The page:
A top Maori farming family credits “whanau pride” in their paying back $300,000 of a loan in just three years.
The RA & JG King partnership, near Eketahuna, is one of three sheep and beef finalists for the Maori Excellence in Farming Ahuwhenua competition.
The partnership including Ronald and his wife Justine (Buzz) King bought Puketawa Station in 2013. They had two children at home, and her father Ron Falconer, was also part of the farm and worked on it.
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Buzz’s sister, Veronica and her husband Warwick help as well as Ronald’s sister, Marama and her husband Rob also helped on the farm sometimes.
Judges said the Kings were hard working, and had showed they could live on little.
Buzz King said she welcomed the younger generation to the farm, and they had had four camps of 26 children each, on the property.
“We both have a passion to encourage teaching and welcome all young people to the farm”
She said some of them had gone on to think farming was “awesome” and had carried on with it.
“Don’t be scared to take young ones on the farm, they learn so much.”
She said people should always be open to new ideas and opportunities.
Buzz said she and Ronald could not have achieved the improvements to the farm, without the the help of whanau.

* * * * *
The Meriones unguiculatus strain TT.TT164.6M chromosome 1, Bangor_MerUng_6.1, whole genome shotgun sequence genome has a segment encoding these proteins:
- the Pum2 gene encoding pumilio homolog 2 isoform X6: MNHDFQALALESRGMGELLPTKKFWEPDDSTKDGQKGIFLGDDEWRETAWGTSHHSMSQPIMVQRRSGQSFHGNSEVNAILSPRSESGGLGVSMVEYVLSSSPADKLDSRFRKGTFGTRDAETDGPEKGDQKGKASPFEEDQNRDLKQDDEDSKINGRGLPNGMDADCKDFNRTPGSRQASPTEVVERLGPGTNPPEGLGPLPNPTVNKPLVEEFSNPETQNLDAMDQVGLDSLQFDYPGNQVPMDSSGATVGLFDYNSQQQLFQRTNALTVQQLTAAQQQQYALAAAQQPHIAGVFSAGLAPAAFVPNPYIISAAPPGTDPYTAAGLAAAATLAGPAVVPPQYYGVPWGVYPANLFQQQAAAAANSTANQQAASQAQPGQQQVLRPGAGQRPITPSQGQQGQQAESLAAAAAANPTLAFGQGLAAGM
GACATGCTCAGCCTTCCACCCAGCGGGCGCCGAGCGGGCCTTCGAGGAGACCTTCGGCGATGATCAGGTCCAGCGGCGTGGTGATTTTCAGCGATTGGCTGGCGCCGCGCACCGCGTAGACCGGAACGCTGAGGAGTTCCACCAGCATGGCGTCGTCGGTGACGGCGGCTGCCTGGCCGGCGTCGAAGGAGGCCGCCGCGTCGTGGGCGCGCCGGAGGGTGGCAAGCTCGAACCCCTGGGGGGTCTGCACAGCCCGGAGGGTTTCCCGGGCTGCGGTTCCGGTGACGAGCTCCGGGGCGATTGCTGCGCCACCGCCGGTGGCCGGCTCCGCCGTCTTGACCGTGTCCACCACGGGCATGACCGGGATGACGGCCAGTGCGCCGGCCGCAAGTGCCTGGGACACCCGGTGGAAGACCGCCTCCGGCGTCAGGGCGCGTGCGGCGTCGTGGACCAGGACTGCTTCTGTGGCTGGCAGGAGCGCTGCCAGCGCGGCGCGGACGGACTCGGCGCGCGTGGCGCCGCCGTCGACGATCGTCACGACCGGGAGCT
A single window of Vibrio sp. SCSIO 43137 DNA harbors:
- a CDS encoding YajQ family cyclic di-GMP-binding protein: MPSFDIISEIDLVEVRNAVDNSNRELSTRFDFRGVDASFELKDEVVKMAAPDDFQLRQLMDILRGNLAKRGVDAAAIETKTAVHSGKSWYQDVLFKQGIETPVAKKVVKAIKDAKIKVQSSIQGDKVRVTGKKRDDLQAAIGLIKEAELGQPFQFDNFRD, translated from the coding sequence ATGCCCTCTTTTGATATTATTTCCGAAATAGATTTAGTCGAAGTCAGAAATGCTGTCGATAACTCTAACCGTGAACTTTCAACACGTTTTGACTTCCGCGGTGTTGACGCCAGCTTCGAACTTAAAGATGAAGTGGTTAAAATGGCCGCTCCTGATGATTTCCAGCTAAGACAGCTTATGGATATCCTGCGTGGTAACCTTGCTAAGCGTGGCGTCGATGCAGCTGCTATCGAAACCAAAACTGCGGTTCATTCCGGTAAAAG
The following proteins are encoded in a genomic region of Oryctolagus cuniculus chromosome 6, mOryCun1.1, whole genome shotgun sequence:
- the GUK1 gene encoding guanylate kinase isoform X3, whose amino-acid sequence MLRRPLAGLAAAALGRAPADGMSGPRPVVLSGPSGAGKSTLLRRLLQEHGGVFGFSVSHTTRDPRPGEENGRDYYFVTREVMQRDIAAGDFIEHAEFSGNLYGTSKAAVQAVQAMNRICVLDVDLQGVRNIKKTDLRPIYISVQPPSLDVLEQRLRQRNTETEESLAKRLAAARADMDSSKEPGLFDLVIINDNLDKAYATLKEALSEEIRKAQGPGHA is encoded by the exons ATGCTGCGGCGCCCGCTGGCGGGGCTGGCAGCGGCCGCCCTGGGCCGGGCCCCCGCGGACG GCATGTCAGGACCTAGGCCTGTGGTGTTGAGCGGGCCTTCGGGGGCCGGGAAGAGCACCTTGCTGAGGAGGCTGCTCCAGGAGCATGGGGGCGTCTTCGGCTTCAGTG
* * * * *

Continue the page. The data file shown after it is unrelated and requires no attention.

A field day was held at the property at Tiraumea about half way between Eketahuna and Pahiatua in northern Wairarapa.
About 70 people went, and the visit included a farm trip around the 1108 hectare hill country.
Judges said the couple continued to upgrade Puketawa Station and had a development plan that included spraying gorse, planting trees and retiring areas of land to prevent erosion.
They are also involved in riparian planting, and improving the farm and preserving the environment.
Buzz said they wanted to leave the land in better condition than it had been.
The said when they bought the farm it was in a tired condition and since then they have worked hard to improve pastures, infrastructure and animal genetics.
“We are passionate about stock and improving genetics on the farm.”
Buzz was also a keen horsewoman, and Ronald coached rugby, judged shearing and was part of the volunteer fire brigade.
She said they were surrounded with good people and they couldn’t have done it without them.
“Whanau is the most important thing. Some people are of the same blood, but anyone who comes here and wants to part of the whanau, is welcomed. Whether they are same blood as the family, or not, they are part of the whanau.”
First time judge Chris Garland from Masterton-based BakerAg, said judging farms for Ahuwhenua had different criteria to judging other farms.
He said more emphasis was put on governance and strategy, as well as community and social impact- tikanga Maori.
Financial and benchmarking was also an important criteria.
The Ahuwhenua competition recognises excellence in Maori farming and the contribution the sector makes to the economy.
The winners will be announced in Whangarei on May 26.